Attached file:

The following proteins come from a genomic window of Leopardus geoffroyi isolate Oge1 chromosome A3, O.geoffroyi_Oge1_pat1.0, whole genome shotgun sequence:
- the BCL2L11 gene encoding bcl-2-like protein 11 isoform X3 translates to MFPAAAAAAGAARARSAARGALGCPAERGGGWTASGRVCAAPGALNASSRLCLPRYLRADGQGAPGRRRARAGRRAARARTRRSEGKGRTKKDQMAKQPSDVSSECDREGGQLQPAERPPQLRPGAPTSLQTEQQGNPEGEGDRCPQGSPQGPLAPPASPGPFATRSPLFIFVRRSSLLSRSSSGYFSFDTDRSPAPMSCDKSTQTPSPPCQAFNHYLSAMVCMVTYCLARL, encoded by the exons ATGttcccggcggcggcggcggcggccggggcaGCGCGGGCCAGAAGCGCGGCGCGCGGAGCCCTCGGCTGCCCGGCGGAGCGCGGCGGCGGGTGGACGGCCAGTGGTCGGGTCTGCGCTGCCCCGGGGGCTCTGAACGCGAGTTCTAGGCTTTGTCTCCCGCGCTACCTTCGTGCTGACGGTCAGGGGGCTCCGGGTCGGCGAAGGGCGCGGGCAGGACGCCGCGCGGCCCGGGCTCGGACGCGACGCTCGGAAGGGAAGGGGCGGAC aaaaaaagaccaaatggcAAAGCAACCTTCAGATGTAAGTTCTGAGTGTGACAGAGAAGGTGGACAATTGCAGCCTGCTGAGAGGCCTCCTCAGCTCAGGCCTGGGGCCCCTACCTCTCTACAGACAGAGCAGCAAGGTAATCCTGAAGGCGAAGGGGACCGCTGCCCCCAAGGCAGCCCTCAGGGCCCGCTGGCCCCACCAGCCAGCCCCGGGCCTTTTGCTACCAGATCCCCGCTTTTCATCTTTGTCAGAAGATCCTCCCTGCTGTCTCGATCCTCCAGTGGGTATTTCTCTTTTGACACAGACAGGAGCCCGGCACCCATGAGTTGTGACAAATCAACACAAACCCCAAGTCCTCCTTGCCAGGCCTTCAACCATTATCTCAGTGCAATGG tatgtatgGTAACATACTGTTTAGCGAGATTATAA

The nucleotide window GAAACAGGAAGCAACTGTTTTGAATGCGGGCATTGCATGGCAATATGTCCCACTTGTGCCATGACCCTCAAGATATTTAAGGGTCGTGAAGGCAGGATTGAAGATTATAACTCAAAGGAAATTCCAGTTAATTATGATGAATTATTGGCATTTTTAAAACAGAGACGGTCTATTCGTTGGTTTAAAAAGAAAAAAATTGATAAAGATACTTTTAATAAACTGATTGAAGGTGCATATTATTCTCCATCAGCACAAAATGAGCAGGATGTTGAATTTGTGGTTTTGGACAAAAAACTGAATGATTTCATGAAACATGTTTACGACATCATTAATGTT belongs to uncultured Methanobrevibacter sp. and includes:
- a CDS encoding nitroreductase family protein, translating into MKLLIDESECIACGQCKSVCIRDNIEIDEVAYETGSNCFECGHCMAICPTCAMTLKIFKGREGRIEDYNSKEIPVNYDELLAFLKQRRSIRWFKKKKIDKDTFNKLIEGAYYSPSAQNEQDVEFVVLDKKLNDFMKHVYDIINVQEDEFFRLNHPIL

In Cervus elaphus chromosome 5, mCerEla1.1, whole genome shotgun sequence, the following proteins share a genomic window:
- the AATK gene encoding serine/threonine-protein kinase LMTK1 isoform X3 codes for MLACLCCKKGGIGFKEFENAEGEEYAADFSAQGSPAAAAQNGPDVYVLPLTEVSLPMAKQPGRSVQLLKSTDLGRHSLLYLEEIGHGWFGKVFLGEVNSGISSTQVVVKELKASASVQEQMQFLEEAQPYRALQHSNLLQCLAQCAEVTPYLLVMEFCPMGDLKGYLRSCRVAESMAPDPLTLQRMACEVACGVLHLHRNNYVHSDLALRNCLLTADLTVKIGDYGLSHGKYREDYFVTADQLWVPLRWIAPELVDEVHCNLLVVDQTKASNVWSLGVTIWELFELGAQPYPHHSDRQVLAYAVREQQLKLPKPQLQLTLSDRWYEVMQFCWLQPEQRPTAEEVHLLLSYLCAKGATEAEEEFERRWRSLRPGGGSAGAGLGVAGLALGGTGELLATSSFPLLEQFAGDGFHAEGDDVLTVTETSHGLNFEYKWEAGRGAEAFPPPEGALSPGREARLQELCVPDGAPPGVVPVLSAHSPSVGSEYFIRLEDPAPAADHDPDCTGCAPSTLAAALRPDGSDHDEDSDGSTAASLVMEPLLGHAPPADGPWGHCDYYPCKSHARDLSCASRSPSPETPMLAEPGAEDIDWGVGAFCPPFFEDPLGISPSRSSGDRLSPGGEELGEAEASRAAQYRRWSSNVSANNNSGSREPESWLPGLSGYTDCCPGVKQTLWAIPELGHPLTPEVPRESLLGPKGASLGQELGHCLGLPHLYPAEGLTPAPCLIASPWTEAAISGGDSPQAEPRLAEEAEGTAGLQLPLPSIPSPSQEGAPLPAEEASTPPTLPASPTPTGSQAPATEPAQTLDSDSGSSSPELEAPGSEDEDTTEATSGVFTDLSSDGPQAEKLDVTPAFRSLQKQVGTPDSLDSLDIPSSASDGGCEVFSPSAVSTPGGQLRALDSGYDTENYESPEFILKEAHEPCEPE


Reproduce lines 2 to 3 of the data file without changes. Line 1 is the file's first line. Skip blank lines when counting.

- the BCL2L11 gene encoding bcl-2-like protein 11 isoform X3 translates to MFPAAAAAAGAARARSAARGALGCPAERGGGWTASGRVCAAPGALNASSRLCLPRYLRADGQGAPGRRRARAGRRAARARTRRSEGKGRTKKDQMAKQPSDVSSECDREGGQLQPAERPPQLRPGAPTSLQTEQQGNPEGEGDRCPQGSPQGPLAPPASPGPFATRSPLFIFVRRSSLLSRSSSGYFSFDTDRSPAPMSCDKSTQTPSPPCQAFNHYLSAMVCMVTYCLARL, encoded by the exons ATGttcccggcggcggcggcggcggccggggcaGCGCGGGCCAGAAGCGCGGCGCGCGGAGCCCTCGGCTGCCCGGCGGAGCGCGGCGGCGGGTGGACGGCCAGTGGTCGGGTCTGCGCTGCCCCGGGGGCTCTGAACGCGAGTTCTAGGCTTTGTCTCCCGCGCTACCTTCGTGCTGACGGTCAGGGGGCTCCGGGTCGGCGAAGGGCGCGGGCAGGACGCCGCGCGGCCCGGGCTCGGACGCGACGCTCGGAAGGGAAGGGGCGGAC aaaaaaagaccaaatggcAAAGCAACCTTCAGATGTAAGTTCTGAGTGTGACAGAGAAGGTGGACAATTGCAGCCTGCTGAGAGGCCTCCTCAGCTCAGGCCTGGGGCCCCTACCTCTCTACAGACAGAGCAGCAAGGTAATCCTGAAGGCGAAGGGGACCGCTGCCCCCAAGGCAGCCCTCAGGGCCCGCTGGCCCCACCAGCCAGCCCCGGGCCTTTTGCTACCAGATCCCCGCTTTTCATCTTTGTCAGAAGATCCTCCCTGCTGTCTCGATCCTCCAGTGGGTATTTCTCTTTTGACACAGACAGGAGCCCGGCACCCATGAGTTGTGACAAATCAACACAAACCCCAAGTCCTCCTTGCCAGGCCTTCAACCATTATCTCAGTGCAATGG tatgtatgGTAACATACTGTTTAGCGAGATTATAA

The nucleotide window GAAACAGGAAGCAACTGTTTTGAATGCGGGCATTGCATGGCAATATGTCCCACTTGTGCCATGACCCTCAAGATATTTAAGGGTCGTGAAGGCAGGATTGAAGATTATAACTCAAAGGAAATTCCAGTTAATTATGATGAATTATTGGCATTTTTAAAACAGAGACGGTCTATTCGTTGGTTTAAAAAGAAAAAAATTGATAAAGATACTTTTAATAAACTGATTGAAGGTGCATATTATTCTCCATCAGCACAAAATGAGCAGGATGTTGAATTTGTGGTTTTGGACAAAAAACTGAATGATTTCATGAAACATGTTTACGACATCATTAATGTT belongs to uncultured Methanobrevibacter sp. and includes: